Can I sow an annual meadow in the Autumn?
Yes, but it is not advised as you can expect to lose most if not all of the new seedlings during the winter. The remaining un-germinated seeds will grow earlier in spring and will provide a sparser display in the spring and summer.
Can I mix the annual seed with perennial seed?
No. If you are trying to establish a proper perennial meadow then do not put annual seeds with the mix. Annuals will very quickly out compete the slower perennials and create bare patches later in the season which will encourage weed infestation.
Can I mix the seed with grass to make it go further?
No. Grass is very competitive and will quickly dominate. If you want to make the mix go further you are better to decrease the sowing rate – but keep the edges close to the paths at the normal rate if you can.
What happens if I sow less or more than the recommended rate?
It’s best to stick to the 2 to 3 grams a metre rule, as that’s how we’ve formulated the meadow designs, but don’t worry too much either way. 3 grams and you will get a thicker, more boisterous display. It will probably look amazing early on, but be a bit too competitive for a fantastic late display. Exactly the opposite if you’ve gone down to 1 gram. It might look very sparse to start with but often this is compensated by each individual plant growing much bigger and some amazing late season meadows.
If I've sown an annual meadow one year, will it grow again the next year?
No, not really. Many species won’t reseed at all. Some species will, but in a much more random and patchy way. If you have a fairly infertile soil though, or you have experienced very little weed infestation you can get some lovely second and third year displays taking place from the few species that do reseed.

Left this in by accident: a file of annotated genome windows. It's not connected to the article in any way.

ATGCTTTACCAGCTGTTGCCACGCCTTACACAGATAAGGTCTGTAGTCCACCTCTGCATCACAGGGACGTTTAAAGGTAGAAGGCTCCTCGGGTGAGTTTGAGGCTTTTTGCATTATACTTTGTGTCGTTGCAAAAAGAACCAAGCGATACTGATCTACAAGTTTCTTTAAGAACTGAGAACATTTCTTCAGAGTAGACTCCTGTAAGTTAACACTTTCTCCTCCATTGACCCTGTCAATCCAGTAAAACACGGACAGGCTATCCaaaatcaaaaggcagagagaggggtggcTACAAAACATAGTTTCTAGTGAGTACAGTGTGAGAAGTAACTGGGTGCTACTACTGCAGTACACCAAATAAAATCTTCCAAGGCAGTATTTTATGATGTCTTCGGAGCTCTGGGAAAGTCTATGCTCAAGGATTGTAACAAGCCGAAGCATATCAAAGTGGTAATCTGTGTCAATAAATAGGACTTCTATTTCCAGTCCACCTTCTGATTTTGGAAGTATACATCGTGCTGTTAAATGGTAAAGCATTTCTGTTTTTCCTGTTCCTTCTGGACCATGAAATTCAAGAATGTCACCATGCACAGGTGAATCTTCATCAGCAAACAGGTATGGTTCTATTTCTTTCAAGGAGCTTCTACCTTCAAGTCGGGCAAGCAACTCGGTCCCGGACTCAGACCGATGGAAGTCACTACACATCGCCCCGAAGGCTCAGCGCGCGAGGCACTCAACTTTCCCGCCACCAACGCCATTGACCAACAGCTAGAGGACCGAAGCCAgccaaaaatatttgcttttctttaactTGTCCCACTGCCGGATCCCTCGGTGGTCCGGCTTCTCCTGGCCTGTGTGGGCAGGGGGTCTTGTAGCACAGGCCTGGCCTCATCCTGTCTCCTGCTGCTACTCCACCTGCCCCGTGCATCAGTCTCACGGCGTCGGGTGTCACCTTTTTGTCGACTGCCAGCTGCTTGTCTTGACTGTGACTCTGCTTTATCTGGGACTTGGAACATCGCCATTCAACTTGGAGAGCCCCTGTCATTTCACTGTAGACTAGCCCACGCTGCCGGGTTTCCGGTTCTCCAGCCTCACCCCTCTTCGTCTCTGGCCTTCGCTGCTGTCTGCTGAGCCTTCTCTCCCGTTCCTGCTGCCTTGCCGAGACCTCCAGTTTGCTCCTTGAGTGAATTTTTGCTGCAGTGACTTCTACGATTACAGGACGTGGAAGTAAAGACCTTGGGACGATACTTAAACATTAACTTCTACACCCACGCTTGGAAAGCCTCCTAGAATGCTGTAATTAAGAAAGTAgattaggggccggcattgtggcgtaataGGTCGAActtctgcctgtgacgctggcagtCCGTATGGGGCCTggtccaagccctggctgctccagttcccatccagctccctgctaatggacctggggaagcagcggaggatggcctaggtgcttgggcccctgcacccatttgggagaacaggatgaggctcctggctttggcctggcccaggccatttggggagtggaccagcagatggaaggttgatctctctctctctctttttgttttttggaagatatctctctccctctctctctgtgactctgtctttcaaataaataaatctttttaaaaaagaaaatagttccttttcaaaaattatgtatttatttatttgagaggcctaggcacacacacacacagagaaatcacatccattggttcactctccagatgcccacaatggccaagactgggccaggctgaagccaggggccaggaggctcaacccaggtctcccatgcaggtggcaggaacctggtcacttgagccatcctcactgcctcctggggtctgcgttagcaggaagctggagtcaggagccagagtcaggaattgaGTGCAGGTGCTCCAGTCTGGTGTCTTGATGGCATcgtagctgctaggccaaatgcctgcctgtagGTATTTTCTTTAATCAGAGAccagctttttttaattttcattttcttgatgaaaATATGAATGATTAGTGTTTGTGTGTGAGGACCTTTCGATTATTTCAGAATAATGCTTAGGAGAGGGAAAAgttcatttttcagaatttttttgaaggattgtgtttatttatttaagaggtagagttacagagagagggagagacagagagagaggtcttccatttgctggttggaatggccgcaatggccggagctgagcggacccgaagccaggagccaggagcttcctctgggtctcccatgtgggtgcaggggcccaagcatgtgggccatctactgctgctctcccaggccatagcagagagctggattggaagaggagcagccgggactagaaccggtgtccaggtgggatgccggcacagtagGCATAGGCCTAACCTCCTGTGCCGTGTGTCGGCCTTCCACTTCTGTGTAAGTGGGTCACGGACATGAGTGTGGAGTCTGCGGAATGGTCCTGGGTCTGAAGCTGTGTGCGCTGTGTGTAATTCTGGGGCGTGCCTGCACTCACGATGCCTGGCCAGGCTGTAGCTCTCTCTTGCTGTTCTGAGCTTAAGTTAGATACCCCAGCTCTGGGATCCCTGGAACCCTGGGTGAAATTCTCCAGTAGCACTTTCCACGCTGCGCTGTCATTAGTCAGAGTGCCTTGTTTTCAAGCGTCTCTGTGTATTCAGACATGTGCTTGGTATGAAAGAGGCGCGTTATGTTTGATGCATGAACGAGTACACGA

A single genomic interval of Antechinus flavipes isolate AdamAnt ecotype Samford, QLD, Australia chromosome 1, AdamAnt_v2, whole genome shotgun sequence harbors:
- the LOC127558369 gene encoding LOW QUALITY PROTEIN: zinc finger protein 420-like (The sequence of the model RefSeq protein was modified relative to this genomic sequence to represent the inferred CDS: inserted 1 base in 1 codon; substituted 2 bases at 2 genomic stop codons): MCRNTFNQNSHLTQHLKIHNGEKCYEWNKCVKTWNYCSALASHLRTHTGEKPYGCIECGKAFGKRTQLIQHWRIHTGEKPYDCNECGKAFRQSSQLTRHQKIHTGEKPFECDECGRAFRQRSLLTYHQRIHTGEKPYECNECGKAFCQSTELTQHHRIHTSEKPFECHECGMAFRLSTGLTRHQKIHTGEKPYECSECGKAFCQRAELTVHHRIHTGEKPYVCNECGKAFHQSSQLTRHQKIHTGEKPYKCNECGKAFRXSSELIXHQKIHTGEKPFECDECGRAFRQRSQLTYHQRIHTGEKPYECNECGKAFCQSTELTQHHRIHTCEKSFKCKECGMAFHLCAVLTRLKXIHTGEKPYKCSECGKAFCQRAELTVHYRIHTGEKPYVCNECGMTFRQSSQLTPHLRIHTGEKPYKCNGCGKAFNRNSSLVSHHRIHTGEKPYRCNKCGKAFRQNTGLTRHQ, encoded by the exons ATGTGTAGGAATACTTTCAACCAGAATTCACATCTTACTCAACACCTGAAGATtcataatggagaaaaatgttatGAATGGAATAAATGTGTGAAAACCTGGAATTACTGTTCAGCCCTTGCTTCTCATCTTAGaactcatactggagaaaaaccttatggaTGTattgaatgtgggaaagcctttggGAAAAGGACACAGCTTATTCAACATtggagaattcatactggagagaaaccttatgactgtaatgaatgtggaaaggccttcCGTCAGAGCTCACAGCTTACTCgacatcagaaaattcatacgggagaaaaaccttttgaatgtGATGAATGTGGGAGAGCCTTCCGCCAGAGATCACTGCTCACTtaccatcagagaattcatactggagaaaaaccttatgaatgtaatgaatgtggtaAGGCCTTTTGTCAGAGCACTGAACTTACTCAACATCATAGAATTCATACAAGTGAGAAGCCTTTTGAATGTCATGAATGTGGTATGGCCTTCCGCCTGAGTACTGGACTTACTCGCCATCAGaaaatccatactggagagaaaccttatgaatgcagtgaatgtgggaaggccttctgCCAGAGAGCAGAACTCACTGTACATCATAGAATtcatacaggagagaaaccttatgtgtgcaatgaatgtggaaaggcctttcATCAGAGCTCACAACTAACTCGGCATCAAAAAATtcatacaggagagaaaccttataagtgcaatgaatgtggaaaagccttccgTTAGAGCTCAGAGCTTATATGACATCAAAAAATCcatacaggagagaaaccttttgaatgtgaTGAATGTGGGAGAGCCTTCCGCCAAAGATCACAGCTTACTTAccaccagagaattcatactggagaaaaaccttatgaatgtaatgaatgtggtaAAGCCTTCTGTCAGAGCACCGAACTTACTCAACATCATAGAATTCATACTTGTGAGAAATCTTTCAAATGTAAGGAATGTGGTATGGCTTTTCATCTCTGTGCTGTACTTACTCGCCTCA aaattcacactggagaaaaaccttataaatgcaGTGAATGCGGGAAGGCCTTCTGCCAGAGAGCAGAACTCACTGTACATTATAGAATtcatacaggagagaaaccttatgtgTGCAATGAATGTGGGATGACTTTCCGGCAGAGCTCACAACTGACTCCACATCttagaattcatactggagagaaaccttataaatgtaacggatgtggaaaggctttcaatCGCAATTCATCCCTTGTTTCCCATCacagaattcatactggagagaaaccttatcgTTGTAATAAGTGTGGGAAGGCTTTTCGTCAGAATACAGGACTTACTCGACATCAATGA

Do I need to protect the seeds from birds, mice or squirrels?
No. We have sown meadows in areas that were afterwards visited by big flocks of birds, and in areas where mice and squirrels were particularly happy, and so were our meadows in the end.
What effect will the fertility of the soil have on my display?
Annual meadows thrive on normal to high fertility soils, making them perfect solutions for most gardens and parks. The richer the soil though, the taller and bushier the plants will be and the thinner and poorer the soil, the opposite will happen. Normally if you grow annual meadows on the same patch of ground for more than 3 years you will see the fertility start to decrease and the emerging meadows look finer and shorter. If you suspect that the soil is very rich, then it’s probably best to reduce the sowing rate a little. Equally if it’s very poor, either just enjoy the daintier display or increase the sowing rate a little.
My display has been looking great, but in the recent really hot and dry weather the display is starting to go over. Is there anything I can do?
Most years, the displays carry on with later taller flowers masking the shorter earlier ones. Sometimes it’s just a question of giving nature a little bit more time. Even if the later flowers are less showy, they will still have a lot of sparkle. If really looking tatty you can give them the ‘Chelsea chop’ which is a very high cut to knock off the seeding flower heads and stimulate a second flush of growth and flowers.
It looks like I have a blanket of flowers. Is there anything I can do?
Unfortunately this sometimes happens, but don’t panic. Wait until your weeds are about 150 mm (6 inches) tall and run your mower over the whole area on the highest cut. This checks the weeds and allows the slower growing meadow to come through.
Do I need to irrigate?
No, but it’s really important to roll or firm the seeds into the ground so the seedlings get enough moisture. The seeds will germinate readily, as soon as the soil is warm and moist enough.
Does the sowing time have an impact on the flowering time?
Every year is different. In general though, early sowings will mean your meadow will come into flower earlier. If the summer is very hot and dry they may finish earlier.
How early and how late can I safely sow annual seeds?
The best month is April, but you can sow early in March, as long as the ground feels workable, and as late as early June.
Can I sow my seed over existing grass?
No, grass will prevent your seeds from growing. You need to prepare a clean weed-free seed bed.